Discussions

Web tier: servlets, JSP, Web frameworks: respose.sendRedirect(URL) Vs RequestDispatcher

  1. Hi

    In a servlet when I use response.sendRedirect() and then if I put some state ment like one System.out.println(); after that line of code it gets executed...it works same for RequestDipsatcher also.

    My question is : The control is passed to the next URL only after the complete execution of the whole service code ? The what is the difference between this two other than one is client side and the other is server side ?

    Thanks
    Sabyasachi Chowdhury
  2. What is the difference between this two other than one is client side and the other is server side?
    That is the key difference, but this has some important implications:

    1) If you use a RequestDispatcher, the target servlet/JSP receives the same request/response objects as the original servlet/JSP. Therefore, you can pass data between them using request.setAttribute(). With a sendRedirect(), it is a new request from the client, and the only way to pass data is through the session or with web parameters (url?name=value).

    2) A sendRedirect() also updates the browser history. Suppose you have JSP-1 which has a form that targets Servlet-2, which then redirects to JSP-3. With a redirect, the user's address bar will read "http://[host]/JSP-3". If the user clicks the Reload/Refresh button, only JSP-3 will be re-executed, not Servlet-2.

    If you use a RequestDispatcher to forward from Servlet-2 to JSP-3, the user's address bar will read "http://[host]/Servlet-2". A reload/refresh will execute both Servlet-2 and JSP-3. This can be important if Servlet-2 performs some system update (such as credit-card processing).

    Both kinds of redirections are useful, depending on the precise effect you want.
  3. request for an example[ Go to top ]

    hi, The concept was explained well.i understood it. i request u to show an example which uses redirect technique.
  4. Thats great[ Go to top ]

    Really i never read such a realtime differnces. Ur answer is great Thanks Sravi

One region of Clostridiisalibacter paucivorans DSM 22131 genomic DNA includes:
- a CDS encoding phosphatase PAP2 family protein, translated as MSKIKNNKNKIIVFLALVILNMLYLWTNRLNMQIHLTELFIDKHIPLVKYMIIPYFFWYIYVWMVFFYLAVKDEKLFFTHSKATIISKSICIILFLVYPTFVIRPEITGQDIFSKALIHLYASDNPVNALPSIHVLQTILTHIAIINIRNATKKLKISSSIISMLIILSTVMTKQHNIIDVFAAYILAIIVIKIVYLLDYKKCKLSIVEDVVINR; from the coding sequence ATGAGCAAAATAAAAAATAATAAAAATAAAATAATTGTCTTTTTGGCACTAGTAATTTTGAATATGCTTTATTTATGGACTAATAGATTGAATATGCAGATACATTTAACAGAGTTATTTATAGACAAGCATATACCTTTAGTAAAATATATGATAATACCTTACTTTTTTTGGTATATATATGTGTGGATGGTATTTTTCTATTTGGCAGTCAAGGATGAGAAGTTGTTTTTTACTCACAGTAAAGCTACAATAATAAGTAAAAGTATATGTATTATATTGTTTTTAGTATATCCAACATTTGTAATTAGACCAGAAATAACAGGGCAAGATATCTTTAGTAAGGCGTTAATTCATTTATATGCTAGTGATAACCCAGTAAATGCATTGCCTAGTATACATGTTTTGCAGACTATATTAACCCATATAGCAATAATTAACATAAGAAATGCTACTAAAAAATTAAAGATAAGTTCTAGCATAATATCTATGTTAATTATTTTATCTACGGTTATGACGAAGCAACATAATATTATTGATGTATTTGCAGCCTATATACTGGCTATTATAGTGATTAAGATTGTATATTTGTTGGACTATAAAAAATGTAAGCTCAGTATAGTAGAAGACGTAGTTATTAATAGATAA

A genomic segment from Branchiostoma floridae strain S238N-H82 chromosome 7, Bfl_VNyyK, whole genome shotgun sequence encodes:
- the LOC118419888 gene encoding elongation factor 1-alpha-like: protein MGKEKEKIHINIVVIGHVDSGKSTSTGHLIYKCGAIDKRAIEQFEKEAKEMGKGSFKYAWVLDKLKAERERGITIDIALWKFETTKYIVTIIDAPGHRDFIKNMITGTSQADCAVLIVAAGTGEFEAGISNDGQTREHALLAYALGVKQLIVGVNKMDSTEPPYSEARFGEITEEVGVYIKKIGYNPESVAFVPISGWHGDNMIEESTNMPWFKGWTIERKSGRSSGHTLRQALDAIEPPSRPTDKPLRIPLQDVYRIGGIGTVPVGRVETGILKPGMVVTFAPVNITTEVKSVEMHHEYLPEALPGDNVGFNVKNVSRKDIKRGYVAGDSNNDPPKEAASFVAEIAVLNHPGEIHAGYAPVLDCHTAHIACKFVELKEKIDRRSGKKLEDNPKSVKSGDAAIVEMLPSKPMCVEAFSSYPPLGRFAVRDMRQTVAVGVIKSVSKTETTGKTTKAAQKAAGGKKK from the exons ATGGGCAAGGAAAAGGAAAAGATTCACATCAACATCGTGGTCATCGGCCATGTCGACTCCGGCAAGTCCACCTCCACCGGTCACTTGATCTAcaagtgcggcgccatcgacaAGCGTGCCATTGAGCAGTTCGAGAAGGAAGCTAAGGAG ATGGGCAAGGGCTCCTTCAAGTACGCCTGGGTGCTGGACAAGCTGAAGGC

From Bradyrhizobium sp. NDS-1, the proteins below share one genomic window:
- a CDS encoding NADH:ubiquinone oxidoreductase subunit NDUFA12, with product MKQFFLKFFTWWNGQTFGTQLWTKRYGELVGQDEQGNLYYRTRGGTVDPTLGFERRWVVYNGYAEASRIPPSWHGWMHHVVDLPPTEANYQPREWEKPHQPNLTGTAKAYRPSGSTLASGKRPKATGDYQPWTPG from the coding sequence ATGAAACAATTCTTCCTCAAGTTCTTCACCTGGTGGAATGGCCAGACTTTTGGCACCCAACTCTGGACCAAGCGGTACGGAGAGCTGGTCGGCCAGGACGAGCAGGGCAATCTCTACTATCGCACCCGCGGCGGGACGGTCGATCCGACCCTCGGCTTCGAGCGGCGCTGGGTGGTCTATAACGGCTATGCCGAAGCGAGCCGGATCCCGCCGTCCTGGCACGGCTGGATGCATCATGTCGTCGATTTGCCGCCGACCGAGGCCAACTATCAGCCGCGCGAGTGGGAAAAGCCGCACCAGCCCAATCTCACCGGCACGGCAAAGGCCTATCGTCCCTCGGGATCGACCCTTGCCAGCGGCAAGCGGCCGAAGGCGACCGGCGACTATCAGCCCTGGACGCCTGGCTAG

5. That was awsome !!! And the way U explained it also is fantastic....thanks a lot.

    I understood what ever u said but in case of both redirect() and RequestDispatcher when is the control forwared to the next Servlet/JSP only when the execution of the whole service method compltes or when that line is hit ?
  6. I understood what ever u said but in case of both redirect() and RequestDispatcher when is the control forwared to the next Servlet/JSP only when the execution of the whole service method compltes or when that line is hit?
    It depends. For sendRedirect(), control is transferred when the whole service method completes. For RequestDispatcher, control is transferred immediately (when you call the forward() method).
  7. And that's why...[ Go to top ]

    ... we tell people to put a return statement right after the response.sendRedirect statement. That prevents some hard to debug errors that result from the programmer thinking sendRedirect is an immediate exit from the method.
  8. Thanks Paul.

    Is it the same as --> jsp:inculde and %@ include directive.
  9. Is it the same as --> jsp:include and %@ include directive.
    Actually, <jsp:include> vs. <%@ include %> is a different story.

    <%@ include %> is a "compile-time" include. The included file is inserted into the JSP when the JSP compiles.

    <jsp:include> is a "run-time" include. If JSP-1 includes JSP-2, JSP-2 is invoked when JSP-1 executes, and the output of JSP-2 is inserted into the output stream of JSP-1.

    The run-time include runs a bit slowly, but can save a lot of system memory, so in general, the run-time include is preferable. Only use the compile-time include if the include code must be in the same page.

    For example, if you want to use an include that defines a bunch of tag libraries with the taglib directive, it will have to be a compile-time include. If you just want to insert a standard header and footer in your page, a run-time include will be more effecient.
  10. Paul, Excellent explanation, I have been using "forward" but not sure of the exact difference between "Redirect" and "forward". Thanks a lot .. Kiran.
  11. Hi

    In a servlet when I use response.sendRedirect() and then if I put some state ment like one System.out.println(); after that line of code it gets executed...it works same for RequestDipsatcher also.

    My question is : The control is passed to the next URL only after the complete execution of the whole service code ? The what is the difference between this two other than one is client side and the other is server side ?

    Thanks
    Sabyasachi Chowdhury
  12. Performance difference[ Go to top ]

    Hi Paul, That was an excellend explanation. I wanted to know if there is any significant performance overhead in using sendRedirect over requestDispatcher. Usually we use sendRedirect if we have to change the context to other JVM or in case we want to use an external URL. But still if I want to use sendRedirect even if I have to retain the same context, is it a good practice?